Well, no question about this — I lived it!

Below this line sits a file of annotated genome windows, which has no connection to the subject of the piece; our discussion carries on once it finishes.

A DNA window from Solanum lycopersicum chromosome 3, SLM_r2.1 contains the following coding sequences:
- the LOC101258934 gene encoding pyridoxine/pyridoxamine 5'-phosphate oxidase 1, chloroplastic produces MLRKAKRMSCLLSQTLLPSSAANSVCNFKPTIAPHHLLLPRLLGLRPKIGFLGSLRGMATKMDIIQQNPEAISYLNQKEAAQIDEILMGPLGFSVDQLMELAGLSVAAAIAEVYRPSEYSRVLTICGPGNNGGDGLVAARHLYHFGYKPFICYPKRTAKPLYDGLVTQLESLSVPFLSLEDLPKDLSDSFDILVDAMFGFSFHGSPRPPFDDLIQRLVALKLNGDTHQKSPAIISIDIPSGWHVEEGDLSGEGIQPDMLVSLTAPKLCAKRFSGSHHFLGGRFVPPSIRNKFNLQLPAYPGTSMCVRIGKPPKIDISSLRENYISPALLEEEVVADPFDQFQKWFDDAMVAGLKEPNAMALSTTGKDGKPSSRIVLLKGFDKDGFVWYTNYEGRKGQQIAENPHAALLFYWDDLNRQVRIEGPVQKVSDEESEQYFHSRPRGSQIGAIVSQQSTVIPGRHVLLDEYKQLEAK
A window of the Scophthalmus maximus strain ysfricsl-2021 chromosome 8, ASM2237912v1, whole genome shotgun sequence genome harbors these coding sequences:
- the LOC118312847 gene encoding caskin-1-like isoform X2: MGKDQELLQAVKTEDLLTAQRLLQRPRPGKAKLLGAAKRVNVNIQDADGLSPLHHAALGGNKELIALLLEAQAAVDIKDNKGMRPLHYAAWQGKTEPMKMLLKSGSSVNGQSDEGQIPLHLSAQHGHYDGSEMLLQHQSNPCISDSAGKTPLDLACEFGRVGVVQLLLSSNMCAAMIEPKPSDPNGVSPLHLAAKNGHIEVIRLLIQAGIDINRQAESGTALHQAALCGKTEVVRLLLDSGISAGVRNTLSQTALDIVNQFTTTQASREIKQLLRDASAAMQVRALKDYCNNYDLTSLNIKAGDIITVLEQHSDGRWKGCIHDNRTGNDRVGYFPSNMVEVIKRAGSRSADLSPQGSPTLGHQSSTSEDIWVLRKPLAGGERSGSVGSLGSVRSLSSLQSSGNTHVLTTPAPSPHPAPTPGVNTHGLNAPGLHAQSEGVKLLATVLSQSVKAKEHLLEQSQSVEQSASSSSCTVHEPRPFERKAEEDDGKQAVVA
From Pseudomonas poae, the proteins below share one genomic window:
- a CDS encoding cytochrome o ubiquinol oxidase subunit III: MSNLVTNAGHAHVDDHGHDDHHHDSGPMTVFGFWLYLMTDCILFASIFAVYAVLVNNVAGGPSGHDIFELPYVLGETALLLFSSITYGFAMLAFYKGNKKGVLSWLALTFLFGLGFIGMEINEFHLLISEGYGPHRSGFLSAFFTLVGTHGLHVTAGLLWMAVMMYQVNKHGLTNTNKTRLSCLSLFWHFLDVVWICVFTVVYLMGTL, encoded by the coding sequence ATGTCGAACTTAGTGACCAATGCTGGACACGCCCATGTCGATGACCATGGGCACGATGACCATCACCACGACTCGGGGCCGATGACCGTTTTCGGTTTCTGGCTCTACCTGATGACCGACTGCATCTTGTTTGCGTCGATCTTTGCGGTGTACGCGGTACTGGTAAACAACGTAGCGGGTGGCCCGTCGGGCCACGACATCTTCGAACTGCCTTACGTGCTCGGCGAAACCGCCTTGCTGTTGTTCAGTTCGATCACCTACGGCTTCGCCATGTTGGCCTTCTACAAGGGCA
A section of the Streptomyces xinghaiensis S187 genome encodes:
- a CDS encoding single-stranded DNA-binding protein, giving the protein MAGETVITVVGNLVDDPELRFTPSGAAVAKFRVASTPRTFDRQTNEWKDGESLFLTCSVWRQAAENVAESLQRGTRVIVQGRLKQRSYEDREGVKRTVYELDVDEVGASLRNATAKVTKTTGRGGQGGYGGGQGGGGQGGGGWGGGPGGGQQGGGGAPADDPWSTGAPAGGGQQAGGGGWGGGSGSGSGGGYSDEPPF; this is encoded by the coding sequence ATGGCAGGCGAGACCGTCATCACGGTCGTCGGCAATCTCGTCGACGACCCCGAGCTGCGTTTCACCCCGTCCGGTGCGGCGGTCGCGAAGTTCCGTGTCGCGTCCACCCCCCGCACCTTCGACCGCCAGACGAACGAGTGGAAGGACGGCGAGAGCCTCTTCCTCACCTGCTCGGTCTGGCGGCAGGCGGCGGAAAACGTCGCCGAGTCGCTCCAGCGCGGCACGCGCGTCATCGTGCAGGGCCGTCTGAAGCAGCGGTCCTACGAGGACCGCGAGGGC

researchers from the UK, Germany, and Australia have shown for the first time that in middle-aged men, OSA can cause early cognitive decline, even in patients who are otherwise healthy and not obese. The results were recently published in the journal _Frontiers in Sleep_. “We show poorer executive functioning and visuospatial memory and deficits in vigilance, sustained attention, and psychomotor and impulse control in men with OSA. Most of these deficits had previously been ascribed to co-morbidities,” said Dr. Ivana Rosenzweig, a neuropsychiatrist who heads the Sleep and Brain Plasticity Centre at King’s College London, and the study’s lead author. “We also demonstrated for the first time that OSA can cause significant deficits in social cognition.”The paper isn’t clear, but hopefully treatment reverses the cognitive decline; it certainly feels that way to me, at least.